Huawei CFO Meng Wanzhou’s arrest is a reminder to global companies that the US means business on sanctions
- Richard Ip and Vadim Nikitin say while the popular narrative is that Meng Wanzhou was targeted as part of the trade war, the US Department of Justice’s activism may have been par for the course
Huawei chief financial officer Sabrina Meng Wanzhou wiped away tears on Tuesday as she was granted US$7.5 million bail by a Canadian judge. Yet the relief is only temporary: on February 6, the court will reconvene to decide whether she will be extradited to the US and face the possibility of decades in prison.
Immediately after Meng’s detention on December 1, speculation turned to politics. Given the Trump administration’s adversarial approach to Beijing, it’s understandable that her arrest would be seen through the lens of an increasingly fraught US-China relationship.
Yet, often overlooked in the media frenzy is the alleged transgression believed to be behind Meng’s arrest: a violation of sanctions against Iran. She stands accused of hiding the relationship between Huawei and SkyCom, a company that did business in Iran. There is a widespread sense – fanned by sensationalist media reports – that, while the case is ostensibly about sanctions, the true issue is Huawei’s commercial clout and links to Chinese security services.
But what if, on this occasion at least, a cigar is just a cigar? Rather than a casualty of America’s trade war with China, could Huawei in fact be a bellwether of Washington’s new willingness to enforce sanctions regardless of the nationality and clout of potential violators? If so, the world would be wise to listen.
There are signs that the US Department of Justice has been looking into potential Chinese violations of Iran sanctions for months, if not years. In April, it got its first big scalp: ZTE, Huawei’s main rival in China. The US imposed an export ban on ZTE, blocking US companies from exporting goods to the company for seven years.
The embargo grounded ZTE’s business globally and threatened to bankrupt the firm; it was only relaxed in July after a personal appeal from Chinese President Xi Jinping to his American counterpart. Under the settlement, ZTE agreed to penalties of US$1.4 billion, appointed a new board of managers and set up a compliance office overseen by US-approved staff. In July, the company resumed business.
Filled with advisers and allies pushing a hard line on China, the Trump administration will continue targeting Chinese companies and businesspeople. With massive foreign investments and the global reach of the Belt and Road Initiative, they are particularly exposed to US regulatory action – not just on Iran and North Korea, but also less prominent sanctioned jurisdictions, including Burundi, Zimbabwe and Venezuela.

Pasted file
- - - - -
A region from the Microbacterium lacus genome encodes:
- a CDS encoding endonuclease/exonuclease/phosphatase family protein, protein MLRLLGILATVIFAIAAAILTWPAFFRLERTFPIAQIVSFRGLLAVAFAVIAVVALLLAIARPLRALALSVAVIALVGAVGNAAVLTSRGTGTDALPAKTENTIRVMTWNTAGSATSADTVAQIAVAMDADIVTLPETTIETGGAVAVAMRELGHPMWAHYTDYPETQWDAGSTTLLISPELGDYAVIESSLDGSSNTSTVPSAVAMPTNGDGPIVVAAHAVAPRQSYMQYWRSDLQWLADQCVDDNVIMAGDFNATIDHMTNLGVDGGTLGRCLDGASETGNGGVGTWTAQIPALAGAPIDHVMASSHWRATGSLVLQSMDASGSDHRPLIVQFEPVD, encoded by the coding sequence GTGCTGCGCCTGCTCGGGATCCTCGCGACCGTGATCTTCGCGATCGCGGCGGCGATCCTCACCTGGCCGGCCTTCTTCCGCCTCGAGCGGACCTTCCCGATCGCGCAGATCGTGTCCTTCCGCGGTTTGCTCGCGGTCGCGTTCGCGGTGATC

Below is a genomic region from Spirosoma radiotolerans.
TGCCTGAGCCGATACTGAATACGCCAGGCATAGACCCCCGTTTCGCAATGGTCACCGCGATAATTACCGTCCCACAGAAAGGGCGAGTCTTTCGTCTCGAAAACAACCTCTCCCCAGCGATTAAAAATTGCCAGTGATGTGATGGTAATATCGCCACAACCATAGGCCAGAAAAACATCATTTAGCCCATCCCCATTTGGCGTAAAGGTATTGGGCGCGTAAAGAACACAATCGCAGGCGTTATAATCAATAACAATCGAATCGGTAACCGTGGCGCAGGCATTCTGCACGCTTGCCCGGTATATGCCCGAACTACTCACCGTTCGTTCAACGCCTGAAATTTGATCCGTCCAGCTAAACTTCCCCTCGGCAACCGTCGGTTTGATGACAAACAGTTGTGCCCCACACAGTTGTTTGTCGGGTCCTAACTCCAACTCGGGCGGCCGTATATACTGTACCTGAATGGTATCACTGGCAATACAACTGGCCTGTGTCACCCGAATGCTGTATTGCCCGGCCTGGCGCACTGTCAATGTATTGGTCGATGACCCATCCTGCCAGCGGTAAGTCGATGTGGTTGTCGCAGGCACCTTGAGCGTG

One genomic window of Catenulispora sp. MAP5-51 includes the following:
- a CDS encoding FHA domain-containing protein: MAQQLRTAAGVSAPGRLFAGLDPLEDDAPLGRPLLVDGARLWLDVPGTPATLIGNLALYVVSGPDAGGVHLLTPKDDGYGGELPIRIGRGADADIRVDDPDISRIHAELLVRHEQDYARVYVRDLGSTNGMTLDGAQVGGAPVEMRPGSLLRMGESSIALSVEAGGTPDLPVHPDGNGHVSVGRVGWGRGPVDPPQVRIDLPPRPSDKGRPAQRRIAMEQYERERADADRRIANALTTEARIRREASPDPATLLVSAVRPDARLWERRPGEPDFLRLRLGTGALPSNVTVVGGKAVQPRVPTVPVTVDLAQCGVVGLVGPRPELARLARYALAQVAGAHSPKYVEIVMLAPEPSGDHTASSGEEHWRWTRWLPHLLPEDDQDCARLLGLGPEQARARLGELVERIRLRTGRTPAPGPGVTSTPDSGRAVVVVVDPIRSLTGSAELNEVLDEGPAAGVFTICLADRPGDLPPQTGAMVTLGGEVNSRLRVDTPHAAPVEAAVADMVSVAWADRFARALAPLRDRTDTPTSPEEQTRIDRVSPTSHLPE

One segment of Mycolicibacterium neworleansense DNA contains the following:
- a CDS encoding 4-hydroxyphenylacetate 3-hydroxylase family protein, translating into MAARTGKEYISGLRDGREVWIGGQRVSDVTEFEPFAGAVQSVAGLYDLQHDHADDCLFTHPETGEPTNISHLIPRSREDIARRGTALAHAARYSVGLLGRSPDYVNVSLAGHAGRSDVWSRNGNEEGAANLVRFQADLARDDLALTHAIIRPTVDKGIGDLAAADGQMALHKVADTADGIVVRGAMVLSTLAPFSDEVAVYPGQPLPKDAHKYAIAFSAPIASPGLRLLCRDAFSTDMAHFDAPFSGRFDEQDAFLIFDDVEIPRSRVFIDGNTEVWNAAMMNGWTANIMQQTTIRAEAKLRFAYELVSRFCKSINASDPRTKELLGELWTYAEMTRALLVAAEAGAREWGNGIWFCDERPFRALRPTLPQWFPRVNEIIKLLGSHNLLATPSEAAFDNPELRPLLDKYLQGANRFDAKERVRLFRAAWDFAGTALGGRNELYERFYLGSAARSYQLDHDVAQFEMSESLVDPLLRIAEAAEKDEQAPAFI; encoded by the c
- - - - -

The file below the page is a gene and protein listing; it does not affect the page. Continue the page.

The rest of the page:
However, the fact that China is currently in America’s political cross hairs should not lead other countries into complacency. Although it is not immune from political pressures, the Department of Justice has a long and established tradition of prosecutorial independence. Since Watergate, a robust bipartisan consensus has emerged to prevent White House interference in the justice system. Canadian Prime Minister Justin Trudeau has also insisted politics had nothing to do with the arrest.
So while the spat with China is likely to have emboldened the Huawei probe, there is little doubt that live investigations into sanctions breaches are not confined to Chinese companies. While most of the world’s attention was on the ZTE ban, the US also targeted two Thai and Malaysian companies for dealing with Iran.
Alas, many Asian firms still view the US sanctions regime as a Western issue. As recently as last month, Meng reportedly told Huawei compliance employees that there are some circumstances under which the rewards of not complying with external regulations may outweigh the risks. She has been proven wrong in a spectacular way.
But Meng was unlikely to have been the only non-European business leader who thought that way. Another prominent Asian businessman recently boasted of his company’s drive to invest in North Korea even as he was courting a US-based firm. For all the noisy brouhaha of the US-China trade war, Meng’s arrest should focus the minds of executives from Ankara to Yerevan: when it comes to dealing with Tehran and other jurisdictions subject to US sanctions, no one is safe.
In addition to country-focused trade restrictions, foreign companies face another potential sanctions pitfall. It is well known that “US persons” are generally prohibited from dealing with “specially designated nationals” – the hundreds of individuals and entities perceived by the US government to pose threats to its national security.
Yet less understood is that the legal definition of a “US person” goes beyond US nationals and companies to include not just firms with a US presence but even those which merely have US green card holders among their staff.
As the strategic competition between Washington and Beijing continues to heat up, other Chinese companies will share the fate of Huawei and ZTE. But their rivals in Asia and beyond who see the Department of Justice’s activist approach to sanctions through the narrow prism of a superpower trade war do so at their peril.
Richard Ip is a partner of Wallbrook, a global intelligence and compliance risk consultancy. He specialises in Asia with a focus on political and economic developments in the region. Vadim Nikitin is a partner at Wallbrook based in its London headquarters. He is an expert on the former Soviet Union with a particular focus on the global sanctions regime